Nutrition Expert Says Most Heart Disease Can be Avoided With Diet

Heart Healthy FoodsIt’s a common misconception that exercise buys you a ticket to eat whatever you want. According to nutrition expert Dr. Joel Fuhrman, this is dangerous logic that can lead to an increased risk of heart disease.

Fuhrman says that strenuous exercise isn’t as effective at maintaining cardiac health as most people believe, and that there are major holes in the way doctors currently treat heart disease in the US.

Overlooking Alternative Choices

This was one of the subjects of Fuhrman’s best selling novel, The End of Heart Disease: The Eat to Live Plan to Prevent and Reverse Heart Disease. In the book, Fuhrman points out that surgery and prescription drugs aren’t the only way to treat or prevent heart disease, even though they are often presented as such.

Fuhrman estimates that more than 95% of all fatalities linked to heart disease could have been avoided, and that the most commonly used treatments come with serious health risks. Since doctors don’t typically provide alternative routes for controlling heart problems, patients falsely assume medications and surgery are their only choices.

According to Fuhrman, doctors are obligated to provide their patients with information about treating their heart disease through diet.

Prescriptions and Surgery Are Not Your Only Option

The End of Heart Disease stresses the importance of a “Nutritarian Diet,” which Fuhrman says can prevent and treat heart complications. He presents a three-step plan that involves:

  • Eliminating high-glycemic foods, such as sugar, refined carbohydrates, and white bread. These can spike blood pressure, a risk factor for heart disease, diabetes, and other health problems.
  • Ensuring your diet includes a “full rainbow” of vegetables and an abundance of healthy fats, as in fish, nuts, olive oil, and avocados.
  • Reducing animal products as much as possible. No more than 3 servings of animal products per week is ideal, but most Americans eat closer to 21.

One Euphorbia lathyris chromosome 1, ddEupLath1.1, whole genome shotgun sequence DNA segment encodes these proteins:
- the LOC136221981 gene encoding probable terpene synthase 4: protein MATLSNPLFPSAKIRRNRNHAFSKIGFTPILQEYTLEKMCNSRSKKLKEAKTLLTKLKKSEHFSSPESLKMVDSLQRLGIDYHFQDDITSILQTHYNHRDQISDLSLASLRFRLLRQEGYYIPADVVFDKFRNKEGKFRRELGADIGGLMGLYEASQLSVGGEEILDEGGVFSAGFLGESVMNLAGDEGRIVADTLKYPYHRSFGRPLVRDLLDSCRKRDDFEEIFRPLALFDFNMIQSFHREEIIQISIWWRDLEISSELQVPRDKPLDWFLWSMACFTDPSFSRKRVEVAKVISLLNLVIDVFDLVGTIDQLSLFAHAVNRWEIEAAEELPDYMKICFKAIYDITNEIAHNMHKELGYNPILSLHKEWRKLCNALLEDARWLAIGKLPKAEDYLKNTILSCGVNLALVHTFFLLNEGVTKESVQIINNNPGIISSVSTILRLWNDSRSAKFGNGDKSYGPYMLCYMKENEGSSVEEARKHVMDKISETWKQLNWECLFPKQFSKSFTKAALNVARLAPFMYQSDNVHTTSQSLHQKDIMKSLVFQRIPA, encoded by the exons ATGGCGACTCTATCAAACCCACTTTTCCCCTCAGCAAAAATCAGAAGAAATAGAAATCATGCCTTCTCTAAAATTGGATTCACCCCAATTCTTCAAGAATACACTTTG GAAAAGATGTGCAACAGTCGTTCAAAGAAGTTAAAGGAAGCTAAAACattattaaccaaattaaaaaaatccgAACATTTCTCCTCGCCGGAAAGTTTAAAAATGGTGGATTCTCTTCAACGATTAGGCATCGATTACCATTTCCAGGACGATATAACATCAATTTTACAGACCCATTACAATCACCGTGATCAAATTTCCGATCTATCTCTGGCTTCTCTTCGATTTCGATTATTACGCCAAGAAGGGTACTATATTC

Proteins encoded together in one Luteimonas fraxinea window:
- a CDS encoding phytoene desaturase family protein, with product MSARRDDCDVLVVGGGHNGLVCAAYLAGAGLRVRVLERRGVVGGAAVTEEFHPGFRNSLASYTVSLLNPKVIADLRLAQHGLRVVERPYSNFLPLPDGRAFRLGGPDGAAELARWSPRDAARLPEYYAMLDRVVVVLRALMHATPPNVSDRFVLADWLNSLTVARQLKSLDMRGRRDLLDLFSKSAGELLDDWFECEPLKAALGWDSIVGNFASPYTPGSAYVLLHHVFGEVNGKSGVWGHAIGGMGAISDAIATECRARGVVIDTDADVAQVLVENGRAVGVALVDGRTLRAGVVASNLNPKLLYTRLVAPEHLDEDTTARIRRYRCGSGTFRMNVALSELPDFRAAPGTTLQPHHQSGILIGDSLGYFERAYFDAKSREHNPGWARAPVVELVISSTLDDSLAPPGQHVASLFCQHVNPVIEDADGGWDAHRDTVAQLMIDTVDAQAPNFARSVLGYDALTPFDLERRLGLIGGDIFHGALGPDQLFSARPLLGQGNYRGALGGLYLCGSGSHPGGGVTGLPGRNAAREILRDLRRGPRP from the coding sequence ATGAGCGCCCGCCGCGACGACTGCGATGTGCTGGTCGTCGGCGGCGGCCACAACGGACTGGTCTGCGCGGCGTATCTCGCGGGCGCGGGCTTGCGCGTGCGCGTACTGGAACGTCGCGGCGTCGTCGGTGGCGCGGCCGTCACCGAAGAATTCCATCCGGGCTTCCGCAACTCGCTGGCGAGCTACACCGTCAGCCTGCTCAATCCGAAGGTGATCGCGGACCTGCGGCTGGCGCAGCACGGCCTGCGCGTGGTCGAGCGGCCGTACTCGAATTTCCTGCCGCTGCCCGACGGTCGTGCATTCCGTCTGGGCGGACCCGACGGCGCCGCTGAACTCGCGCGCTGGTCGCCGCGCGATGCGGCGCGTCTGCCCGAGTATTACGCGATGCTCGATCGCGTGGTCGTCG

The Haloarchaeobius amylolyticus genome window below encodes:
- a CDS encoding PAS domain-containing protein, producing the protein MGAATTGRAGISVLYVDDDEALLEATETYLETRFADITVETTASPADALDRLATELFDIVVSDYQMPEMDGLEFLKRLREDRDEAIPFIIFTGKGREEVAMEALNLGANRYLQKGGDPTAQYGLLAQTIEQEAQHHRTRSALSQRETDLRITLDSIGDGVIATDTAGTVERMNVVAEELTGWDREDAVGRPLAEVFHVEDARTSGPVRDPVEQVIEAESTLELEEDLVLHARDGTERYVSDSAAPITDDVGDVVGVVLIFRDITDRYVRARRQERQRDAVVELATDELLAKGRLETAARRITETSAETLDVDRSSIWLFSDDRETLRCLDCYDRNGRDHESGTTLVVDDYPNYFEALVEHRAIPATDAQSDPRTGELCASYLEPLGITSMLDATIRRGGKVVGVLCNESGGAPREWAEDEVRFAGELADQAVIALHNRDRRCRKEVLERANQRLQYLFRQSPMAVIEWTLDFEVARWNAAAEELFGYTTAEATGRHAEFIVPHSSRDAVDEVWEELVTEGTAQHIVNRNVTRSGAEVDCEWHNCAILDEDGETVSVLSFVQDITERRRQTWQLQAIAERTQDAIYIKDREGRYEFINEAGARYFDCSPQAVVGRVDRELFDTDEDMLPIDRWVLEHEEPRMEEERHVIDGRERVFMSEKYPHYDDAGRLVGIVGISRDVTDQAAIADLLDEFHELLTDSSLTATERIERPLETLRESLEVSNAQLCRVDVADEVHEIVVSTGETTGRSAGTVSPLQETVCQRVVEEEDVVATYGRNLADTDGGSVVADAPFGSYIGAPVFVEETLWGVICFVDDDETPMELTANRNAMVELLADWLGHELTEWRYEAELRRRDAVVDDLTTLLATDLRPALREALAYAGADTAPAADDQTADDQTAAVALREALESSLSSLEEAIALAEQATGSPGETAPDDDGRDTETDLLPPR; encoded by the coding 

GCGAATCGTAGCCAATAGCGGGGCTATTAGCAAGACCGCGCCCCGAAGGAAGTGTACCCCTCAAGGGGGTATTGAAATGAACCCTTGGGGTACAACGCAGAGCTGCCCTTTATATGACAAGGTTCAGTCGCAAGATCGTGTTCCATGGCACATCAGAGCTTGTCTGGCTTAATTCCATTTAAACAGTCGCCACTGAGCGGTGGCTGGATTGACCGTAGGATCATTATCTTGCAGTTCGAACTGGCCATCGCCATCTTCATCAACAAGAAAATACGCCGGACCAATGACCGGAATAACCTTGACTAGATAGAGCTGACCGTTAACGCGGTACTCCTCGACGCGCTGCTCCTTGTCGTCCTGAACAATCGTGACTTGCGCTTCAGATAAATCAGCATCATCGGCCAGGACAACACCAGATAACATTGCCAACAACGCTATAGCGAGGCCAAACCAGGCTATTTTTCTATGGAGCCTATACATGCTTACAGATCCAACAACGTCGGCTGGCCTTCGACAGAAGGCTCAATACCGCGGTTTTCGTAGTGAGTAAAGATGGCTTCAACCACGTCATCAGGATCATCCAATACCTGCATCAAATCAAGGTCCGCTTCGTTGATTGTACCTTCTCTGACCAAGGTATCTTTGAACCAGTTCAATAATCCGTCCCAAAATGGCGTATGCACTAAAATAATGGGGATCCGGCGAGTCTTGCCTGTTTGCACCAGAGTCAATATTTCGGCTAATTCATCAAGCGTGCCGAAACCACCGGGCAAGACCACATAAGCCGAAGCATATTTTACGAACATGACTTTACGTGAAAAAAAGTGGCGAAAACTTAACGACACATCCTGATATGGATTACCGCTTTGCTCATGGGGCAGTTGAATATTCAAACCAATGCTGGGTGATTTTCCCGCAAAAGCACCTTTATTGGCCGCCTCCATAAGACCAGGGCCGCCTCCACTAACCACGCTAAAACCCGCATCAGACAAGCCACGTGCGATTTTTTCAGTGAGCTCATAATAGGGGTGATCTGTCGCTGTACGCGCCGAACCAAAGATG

According to Fuhrman, “Diet is not just preventive, but therapeutic. After a short period of time – it doesn’t take years – you will see benefits.”

Those taking on the challenge of a Nutritarian Diet should be aware of the challenges they will face. Eating sugar affects the chemistry of the brain, resulting in cravings for unhealthy foods.

“People want the ice cream and cake. It’s possible for motivated people to make change, but you have to change your taste buds, which takes three to six months,” Fuhrman says.

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Oral Hygiene is Key to Heart Health

toothbrushWe all do things to try and prevent heart disease, right? Maintaining a healthy diet and getting exercise are no-brainers, but did you know there is something else simple you could do to maintain your heart health? Good oral hygiene can actually have an impact on the health of your heart.

It’s no secret that bacteria live in our mouths. Saliva is able to flush away some of it, but we get rid of most by brushing and flossing our teeth. This is why most dentists recommend finishing anything sugary all at once instead of throughout the day — so you can get rid of all that bacteria rather than let it sit on your teeth. Those with poor oral hygiene or gum disease run the risk of that bacteria entering the bloodstream. Some of this bacteria has been found in cholesterol plaques on the walls of coronary arteries, which suggests that they contribute to cholesterol blockages.